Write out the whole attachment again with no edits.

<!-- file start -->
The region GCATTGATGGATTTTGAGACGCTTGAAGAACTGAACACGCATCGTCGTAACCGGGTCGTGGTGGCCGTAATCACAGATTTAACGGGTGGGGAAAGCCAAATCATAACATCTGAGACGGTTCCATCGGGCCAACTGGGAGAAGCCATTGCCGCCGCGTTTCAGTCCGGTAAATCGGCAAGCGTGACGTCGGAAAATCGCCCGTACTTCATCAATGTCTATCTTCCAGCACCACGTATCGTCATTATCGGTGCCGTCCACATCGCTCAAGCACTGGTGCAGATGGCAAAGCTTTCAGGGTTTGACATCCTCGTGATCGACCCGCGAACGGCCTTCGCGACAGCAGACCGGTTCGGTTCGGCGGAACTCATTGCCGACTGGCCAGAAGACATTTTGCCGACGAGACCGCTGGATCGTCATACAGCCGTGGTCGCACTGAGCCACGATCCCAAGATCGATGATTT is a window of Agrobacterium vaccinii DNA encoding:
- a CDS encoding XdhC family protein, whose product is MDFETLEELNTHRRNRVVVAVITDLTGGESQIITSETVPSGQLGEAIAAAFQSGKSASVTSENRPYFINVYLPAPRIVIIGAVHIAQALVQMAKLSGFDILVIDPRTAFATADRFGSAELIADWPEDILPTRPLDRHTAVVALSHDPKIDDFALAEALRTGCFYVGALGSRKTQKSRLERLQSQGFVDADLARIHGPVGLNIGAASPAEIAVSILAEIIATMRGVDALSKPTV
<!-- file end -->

The region GCATTGATGGATTTTGAGACGCTTGAAGAACTGAACACGCATCGTCGTAACCGGGTCGTGGTGGCCGTAATCACAGATTTAACGGGTGGGGAAAGCCAAATCATAACATCTGAGACGGTTCCATCGGGCCAACTGGGAGAAGCCATTGCCGCCGCGTTTCAGTCCGGTAAATCGGCAAGCGTGACGTCGGAAAATCGCCCGTACTTCATCAATGTCTATCTTCCAGCACCACGTATCGTCATTATCGGTGCCGTCCACATCGCTCAAGCACTGGTGCAGATGGCAAAGCTTTCAGGGTTTGACATCCTCGTGATCGACCCGCGAACGGCCTTCGCGACAGCAGACCGGTTCGGTTCGGCGGAACTCATTGCCGACTGGCCAGAAGACATTTTGCCGACGAGACCGCTGGATCGTCATACAGCCGTGGTCGCACTGAGCCACGATCCCAAGATCGATGATTT is a window of Agrobacterium vaccinii DNA encoding:
- a CDS encoding XdhC family protein, whose product is MDFETLEELNTHRRNRVVVAVITDLTGGESQIITSETVPSGQLGEAIAAAFQSGKSASVTSENRPYFINVYLPAPRIVIIGAVHIAQALVQMAKLSGFDILVIDPRTAFATADRFGSAELIADWPEDILPTRPLDRHTAVVALSHDPKIDDFALAEALRTGCFYVGALGSRKTQKSRLERLQSQGFVDADLARIHGPVGLNIGAASPAEIAVSILAEIIATMRGVDALSKPTV